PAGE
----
In order to arrive a scalable solution for both widebody and narrowbody aircrafts by 2025, Rolls-Royce and Airbus have collaborated to develop the UltraFan demonstrator engine. With Airbus developing the nacelle and pylon while also integrating the innovative architecture and technology enablers, this demonstrator would be trialled on a Rolls-Royce flying test-bed using Boeing 747. By leveraging advanced manufacturing technologies such as high-deposition-rate 3D printing, welded assembly, and high production-rate thermoplastics, the UltraFan could be 25% more fuel efficient than the Trent 700. Moreover, in February 2018’s Singapore Airshow, the IntelligentEngine concept revealed by Rolls-Royce with quantum leaps in processing power, big data analytics, connectivity, and cloud computing paves the path for integrated digital avionics technology across design, manufacturing, and aftermarket for the aero sector.

Battery power ALERT

With a vision 2020, Siemens, Airbus and Rolls-Royce have collaborated to flight-test E-FAN X, a BAe 146 regional airliner customised with a 2-megawatt, serial-hybrid propulsion system. Through a battery-boosted take-off and pure electric propulsion for landing, it aims to minimize noise levels, fuel burn and polluting local emissions. However, all-electric propulsion systems can only power small planes for regional commute. The fact that today’s most advanced batteries pack lesser energy per unit of weight than the standard gasoline is what’s holding back OEMs from being able to design all-electric airplanes capable of flying around the world in eighty hours.

Feasible Hybridisation ACTIVATED

In 2017 NASA has broken ground in distributed turboelectric propulsion with its novel STARC-ABL design that could increase fuel efficiency by 7-12%. ABL or Aft Boundary-Layer propulsor is a turbofan behind a Boeing 757 sized airplane that collects the air currents moving over the fuselage and accelerates it using 3 megawatts of electricity generated by the smaller wing-mounted turbofans. However, due to the conservative nature of the aerospace sector and its paramount need for safety, such disruptive innovations should not be rushed into deployment. Possibly within a decade’s time-frame we could see airplanes with avionics driven by generators rather than from the engine bleed-off.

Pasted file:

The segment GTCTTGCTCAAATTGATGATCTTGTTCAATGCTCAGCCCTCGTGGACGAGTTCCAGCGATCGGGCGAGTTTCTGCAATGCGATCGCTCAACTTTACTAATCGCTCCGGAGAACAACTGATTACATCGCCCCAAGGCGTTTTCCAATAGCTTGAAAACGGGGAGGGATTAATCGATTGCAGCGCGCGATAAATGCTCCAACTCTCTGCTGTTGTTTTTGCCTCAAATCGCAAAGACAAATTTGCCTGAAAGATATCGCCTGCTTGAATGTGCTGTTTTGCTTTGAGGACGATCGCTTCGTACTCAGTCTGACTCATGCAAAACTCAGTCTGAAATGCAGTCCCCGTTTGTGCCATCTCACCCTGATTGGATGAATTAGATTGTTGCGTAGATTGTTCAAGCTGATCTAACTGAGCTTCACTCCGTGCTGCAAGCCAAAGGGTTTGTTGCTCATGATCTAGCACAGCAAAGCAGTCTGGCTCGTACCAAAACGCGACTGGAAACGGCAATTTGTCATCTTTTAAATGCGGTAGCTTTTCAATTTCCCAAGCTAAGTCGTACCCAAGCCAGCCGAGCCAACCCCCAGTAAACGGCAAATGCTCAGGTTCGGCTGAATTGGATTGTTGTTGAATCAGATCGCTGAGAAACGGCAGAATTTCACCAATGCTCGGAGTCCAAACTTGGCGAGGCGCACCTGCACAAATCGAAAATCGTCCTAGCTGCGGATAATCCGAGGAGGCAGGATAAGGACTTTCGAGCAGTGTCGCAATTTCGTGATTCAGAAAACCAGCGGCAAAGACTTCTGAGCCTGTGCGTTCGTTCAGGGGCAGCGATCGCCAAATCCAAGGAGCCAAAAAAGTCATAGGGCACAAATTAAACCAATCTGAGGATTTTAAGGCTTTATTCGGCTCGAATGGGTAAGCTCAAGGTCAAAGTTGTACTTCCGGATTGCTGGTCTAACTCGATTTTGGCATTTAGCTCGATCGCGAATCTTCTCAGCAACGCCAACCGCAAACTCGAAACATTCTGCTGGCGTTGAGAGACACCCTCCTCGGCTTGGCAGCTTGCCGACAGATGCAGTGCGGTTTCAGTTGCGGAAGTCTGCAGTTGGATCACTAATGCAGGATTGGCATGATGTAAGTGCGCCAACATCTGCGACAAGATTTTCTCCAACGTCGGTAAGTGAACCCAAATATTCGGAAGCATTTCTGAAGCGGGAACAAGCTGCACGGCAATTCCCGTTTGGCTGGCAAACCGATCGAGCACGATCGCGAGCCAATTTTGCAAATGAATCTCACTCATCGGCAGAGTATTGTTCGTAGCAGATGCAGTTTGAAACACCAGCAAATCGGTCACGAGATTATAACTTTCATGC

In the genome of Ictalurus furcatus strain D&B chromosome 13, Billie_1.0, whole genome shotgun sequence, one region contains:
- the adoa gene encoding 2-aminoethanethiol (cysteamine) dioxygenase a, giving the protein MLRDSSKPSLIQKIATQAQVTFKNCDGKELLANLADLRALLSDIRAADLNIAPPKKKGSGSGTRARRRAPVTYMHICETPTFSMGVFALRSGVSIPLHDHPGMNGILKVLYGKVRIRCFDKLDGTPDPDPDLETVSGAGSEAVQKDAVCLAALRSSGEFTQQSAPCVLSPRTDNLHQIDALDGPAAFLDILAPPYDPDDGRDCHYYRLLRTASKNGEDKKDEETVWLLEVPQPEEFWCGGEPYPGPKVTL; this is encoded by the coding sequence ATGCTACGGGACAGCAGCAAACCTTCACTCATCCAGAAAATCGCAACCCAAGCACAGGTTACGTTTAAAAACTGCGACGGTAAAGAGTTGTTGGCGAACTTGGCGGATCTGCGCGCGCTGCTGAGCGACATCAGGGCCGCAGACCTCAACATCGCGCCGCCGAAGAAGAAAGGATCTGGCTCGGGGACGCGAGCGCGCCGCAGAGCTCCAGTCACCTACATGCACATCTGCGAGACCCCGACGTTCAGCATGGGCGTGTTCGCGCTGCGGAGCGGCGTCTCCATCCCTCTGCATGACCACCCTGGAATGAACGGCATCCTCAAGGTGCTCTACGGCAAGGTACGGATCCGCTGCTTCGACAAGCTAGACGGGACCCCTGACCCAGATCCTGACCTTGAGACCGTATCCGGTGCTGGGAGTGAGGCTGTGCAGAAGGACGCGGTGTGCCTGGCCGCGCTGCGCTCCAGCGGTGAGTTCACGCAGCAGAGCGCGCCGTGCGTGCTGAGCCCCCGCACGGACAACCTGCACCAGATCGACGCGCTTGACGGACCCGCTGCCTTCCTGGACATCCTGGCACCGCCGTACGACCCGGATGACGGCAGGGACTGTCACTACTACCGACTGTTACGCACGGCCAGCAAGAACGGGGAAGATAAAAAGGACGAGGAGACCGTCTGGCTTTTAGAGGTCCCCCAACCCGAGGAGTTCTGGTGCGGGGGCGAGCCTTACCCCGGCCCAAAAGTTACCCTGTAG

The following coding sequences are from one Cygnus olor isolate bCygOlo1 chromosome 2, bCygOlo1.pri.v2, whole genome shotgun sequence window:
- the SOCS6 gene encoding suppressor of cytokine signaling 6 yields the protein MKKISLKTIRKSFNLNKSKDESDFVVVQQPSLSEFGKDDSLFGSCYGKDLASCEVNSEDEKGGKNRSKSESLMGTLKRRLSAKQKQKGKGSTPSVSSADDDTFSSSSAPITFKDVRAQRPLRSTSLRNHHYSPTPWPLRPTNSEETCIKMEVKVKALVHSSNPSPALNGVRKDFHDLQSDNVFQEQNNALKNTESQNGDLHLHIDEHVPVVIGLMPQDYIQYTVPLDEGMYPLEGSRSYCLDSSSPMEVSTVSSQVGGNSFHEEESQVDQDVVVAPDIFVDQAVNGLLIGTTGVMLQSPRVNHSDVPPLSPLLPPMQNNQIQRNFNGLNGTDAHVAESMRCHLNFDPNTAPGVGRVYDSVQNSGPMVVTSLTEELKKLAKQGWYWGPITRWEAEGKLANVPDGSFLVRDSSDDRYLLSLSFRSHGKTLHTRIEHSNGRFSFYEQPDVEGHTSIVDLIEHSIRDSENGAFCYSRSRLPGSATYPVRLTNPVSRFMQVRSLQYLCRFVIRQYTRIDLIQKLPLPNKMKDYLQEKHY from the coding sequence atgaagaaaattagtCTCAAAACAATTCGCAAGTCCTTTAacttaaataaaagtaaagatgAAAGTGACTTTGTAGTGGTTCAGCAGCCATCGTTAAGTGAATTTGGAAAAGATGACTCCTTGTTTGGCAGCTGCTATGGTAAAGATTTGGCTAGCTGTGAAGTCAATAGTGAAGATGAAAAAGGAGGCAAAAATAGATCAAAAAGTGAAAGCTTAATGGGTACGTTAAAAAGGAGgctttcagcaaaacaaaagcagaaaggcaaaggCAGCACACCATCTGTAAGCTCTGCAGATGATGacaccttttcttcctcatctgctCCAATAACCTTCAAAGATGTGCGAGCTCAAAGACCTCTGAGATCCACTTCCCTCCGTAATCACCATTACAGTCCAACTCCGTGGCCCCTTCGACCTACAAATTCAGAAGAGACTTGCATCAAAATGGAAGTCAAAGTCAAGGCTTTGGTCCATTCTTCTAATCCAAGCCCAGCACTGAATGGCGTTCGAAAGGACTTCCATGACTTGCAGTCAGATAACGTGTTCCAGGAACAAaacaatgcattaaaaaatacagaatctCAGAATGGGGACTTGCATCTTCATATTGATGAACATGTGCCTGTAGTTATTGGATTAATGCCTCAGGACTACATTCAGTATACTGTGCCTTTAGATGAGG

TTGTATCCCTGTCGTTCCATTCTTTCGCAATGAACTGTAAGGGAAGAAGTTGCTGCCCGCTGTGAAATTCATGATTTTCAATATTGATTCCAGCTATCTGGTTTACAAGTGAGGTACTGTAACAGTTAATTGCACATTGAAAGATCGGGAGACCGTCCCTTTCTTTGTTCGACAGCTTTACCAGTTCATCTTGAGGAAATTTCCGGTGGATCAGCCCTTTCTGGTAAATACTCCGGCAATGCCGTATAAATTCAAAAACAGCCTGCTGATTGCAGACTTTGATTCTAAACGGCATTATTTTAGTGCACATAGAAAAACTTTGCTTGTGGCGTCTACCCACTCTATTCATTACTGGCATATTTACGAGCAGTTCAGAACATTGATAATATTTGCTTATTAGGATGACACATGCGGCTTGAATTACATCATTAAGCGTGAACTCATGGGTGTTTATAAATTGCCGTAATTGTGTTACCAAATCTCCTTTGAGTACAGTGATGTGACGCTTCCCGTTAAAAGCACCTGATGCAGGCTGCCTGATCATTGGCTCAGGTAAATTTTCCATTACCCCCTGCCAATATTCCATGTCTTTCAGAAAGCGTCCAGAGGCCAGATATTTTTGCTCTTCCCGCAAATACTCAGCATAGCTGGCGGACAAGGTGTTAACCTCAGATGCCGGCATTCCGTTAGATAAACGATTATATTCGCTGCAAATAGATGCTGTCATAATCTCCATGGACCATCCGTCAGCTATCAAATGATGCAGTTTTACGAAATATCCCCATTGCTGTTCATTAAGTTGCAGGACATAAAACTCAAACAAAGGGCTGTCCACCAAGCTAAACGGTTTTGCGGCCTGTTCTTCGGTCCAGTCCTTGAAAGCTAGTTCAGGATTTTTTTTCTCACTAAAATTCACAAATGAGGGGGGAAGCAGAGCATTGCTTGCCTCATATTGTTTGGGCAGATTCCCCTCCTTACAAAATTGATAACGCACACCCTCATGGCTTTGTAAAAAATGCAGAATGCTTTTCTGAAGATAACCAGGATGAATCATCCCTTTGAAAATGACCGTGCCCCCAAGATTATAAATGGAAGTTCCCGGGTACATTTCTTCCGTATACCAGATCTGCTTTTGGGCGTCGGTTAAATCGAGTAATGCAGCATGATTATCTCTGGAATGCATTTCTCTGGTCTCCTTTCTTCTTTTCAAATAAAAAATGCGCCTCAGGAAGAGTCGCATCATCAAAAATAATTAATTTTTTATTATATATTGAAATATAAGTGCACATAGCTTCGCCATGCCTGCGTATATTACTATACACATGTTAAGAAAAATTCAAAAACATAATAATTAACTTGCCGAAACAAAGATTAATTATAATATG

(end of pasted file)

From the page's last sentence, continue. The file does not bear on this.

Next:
We shall overland

For the evolution from the internal combustion engine to the fully-electric engine, OEMs need to find an essential stepping stone in hybrids by leveraging multi-disciplinary approaches. OEMs would need to take a cue from successful use-cases of battery-power development and hybridization in sectors such as rail transport, automotive and power generation. The key would be in sourcing and collaborating with specialised engineering service providers with capabilities across these sectors.

Even if it now seems that the pace of change is already so great that it can’t possibly be getting any greater, the natural fact is that rate of change is exponential. The fact that the aerospace sector is very different from what used to be a decade ago, proves that the future of aero-propulsion and integrated aviation is yet to unfold in myriad ways. However, even if time alone is unable to resolve all these, we shall still continue our QuEST to find the turnkey solutions.

The author Lawton Green is Associate Vice President for Strategic Clients at QuEST Global Services which is a focused global engineering solutions provider and production engineering partner serving the product development & production engineering needs of high technology companies in the Aero Engines, Aerospace & Defense, Automotive, Oil & Gas, Power, Medical Devices, Industrial and other high-tech industries.